World's fastest one-legged man
Stacey Rigney's pioneering research has been featured on UNSW Engineers Magazine's debut e-magazine. Working with the world’s fastest man on one leg is one of the best highlights of researching prosthetics, says Stacey. We think it's pretty exciting too.
Stacey Rigney is supervised by Dr Lauren Kark, and as part of her research she spends time at the Australian Institute of Sport in Canberra, working with young athletes and equal world record holder for the T42 100m sprint, Scott Reardon.
“He’s amazing and he’s so involved in the decisions that are made about his leg and his sport,” said Stacey. “In terms of research and designing new prosthetics, I can do something that I think is worthwhile, but it’s so good to hear what he thinks the priorities are at the coalface.”Stacey explains that although continuous-shape carbon-fibre foot and lower limb prostheses have been used in competition since the late 1980s, there is no accurate modeling of how they affect amputee gait and there is limited understanding of their functional performance.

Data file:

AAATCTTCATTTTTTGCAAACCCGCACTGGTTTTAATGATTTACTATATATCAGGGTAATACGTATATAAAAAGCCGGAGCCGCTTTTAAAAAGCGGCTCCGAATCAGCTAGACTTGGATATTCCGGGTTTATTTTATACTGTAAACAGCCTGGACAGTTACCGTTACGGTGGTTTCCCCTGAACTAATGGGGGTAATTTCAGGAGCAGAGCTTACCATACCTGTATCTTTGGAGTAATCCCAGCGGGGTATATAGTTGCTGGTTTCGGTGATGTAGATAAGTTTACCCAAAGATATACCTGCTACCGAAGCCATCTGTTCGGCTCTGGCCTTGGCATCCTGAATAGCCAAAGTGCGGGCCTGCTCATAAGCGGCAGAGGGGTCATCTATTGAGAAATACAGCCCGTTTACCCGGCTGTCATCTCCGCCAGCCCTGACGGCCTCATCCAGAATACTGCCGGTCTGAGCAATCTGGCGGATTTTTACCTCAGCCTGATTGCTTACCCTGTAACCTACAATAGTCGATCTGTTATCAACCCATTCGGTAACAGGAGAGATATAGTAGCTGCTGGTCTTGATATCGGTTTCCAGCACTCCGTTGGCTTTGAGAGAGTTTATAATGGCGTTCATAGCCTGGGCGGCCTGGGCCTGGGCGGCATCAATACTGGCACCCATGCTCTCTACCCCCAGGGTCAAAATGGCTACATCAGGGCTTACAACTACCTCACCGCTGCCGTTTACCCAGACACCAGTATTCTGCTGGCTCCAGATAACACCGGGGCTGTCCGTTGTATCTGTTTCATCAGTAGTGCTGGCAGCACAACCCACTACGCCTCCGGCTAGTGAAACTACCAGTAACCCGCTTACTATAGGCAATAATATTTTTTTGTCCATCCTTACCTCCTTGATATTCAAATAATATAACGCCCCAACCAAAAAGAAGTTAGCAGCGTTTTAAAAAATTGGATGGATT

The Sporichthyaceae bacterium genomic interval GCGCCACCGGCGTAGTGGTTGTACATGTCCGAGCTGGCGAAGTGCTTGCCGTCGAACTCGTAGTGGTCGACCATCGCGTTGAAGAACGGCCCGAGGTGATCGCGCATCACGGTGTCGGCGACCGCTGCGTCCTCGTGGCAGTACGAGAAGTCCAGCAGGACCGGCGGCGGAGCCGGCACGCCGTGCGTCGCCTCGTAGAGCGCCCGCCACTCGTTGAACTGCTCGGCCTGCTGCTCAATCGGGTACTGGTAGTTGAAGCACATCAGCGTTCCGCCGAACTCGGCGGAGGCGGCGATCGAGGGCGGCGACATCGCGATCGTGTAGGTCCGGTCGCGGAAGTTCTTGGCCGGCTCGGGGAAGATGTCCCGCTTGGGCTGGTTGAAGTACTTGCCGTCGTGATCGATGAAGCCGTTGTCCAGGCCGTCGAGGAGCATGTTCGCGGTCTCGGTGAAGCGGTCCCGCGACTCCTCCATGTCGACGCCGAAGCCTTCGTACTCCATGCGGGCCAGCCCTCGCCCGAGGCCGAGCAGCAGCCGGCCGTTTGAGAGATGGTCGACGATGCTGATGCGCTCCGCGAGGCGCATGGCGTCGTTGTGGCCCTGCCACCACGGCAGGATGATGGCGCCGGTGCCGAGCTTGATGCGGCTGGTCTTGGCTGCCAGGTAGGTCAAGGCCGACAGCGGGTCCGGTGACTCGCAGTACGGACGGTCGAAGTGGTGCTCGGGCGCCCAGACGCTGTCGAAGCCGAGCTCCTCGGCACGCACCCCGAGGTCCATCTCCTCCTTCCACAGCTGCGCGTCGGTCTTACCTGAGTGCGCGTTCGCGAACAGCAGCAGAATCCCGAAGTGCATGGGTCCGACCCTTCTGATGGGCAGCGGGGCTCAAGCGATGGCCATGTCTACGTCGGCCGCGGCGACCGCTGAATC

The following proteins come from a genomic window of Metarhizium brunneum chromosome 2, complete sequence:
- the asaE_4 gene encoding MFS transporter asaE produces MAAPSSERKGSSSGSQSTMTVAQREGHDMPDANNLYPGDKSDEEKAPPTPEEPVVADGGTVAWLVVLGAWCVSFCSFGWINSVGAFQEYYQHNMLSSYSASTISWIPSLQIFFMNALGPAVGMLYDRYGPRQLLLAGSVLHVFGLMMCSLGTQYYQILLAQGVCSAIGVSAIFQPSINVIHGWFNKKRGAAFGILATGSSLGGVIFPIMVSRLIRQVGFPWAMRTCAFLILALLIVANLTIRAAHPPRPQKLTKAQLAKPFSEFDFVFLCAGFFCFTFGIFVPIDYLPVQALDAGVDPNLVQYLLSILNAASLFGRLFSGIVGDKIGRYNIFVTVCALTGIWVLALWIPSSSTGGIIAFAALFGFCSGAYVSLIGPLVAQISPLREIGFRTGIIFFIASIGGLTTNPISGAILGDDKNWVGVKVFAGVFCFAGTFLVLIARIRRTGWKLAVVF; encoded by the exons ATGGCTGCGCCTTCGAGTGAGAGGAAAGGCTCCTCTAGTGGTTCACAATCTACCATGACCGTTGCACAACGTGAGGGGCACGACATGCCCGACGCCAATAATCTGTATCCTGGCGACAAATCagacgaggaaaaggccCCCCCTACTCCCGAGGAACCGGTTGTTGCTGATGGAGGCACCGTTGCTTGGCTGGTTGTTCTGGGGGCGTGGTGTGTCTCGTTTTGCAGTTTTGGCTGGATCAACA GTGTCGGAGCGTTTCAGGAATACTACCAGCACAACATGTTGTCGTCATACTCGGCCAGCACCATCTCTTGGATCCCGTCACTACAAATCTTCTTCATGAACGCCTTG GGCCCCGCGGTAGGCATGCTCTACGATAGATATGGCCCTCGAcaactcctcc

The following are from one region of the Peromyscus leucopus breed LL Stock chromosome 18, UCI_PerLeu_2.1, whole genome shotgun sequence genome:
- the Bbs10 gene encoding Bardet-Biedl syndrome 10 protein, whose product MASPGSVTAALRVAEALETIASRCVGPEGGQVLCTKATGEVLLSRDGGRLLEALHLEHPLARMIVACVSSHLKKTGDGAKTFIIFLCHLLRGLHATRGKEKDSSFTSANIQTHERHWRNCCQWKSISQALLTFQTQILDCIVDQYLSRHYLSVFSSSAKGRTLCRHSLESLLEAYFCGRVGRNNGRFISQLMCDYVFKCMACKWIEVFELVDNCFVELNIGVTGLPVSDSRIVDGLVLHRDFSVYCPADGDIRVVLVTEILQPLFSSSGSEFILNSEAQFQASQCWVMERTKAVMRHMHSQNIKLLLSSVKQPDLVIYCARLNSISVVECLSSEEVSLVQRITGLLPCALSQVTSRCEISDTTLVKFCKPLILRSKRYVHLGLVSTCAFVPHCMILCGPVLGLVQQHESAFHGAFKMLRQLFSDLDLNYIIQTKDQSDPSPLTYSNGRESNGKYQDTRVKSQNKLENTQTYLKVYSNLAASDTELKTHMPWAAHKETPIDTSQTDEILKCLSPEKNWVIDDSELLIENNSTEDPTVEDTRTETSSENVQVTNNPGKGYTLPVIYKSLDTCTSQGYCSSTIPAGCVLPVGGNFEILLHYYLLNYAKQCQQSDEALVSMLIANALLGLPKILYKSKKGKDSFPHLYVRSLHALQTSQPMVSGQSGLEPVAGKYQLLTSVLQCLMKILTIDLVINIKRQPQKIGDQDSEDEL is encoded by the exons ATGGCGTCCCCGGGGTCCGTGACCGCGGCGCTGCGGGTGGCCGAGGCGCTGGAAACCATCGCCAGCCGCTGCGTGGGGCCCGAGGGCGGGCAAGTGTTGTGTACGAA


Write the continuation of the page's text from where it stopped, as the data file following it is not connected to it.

Stacey is a PhD student at the Graduate School of Biomedical Engineering and is supervised by the elusive but brilliant Dr Lauren Kark.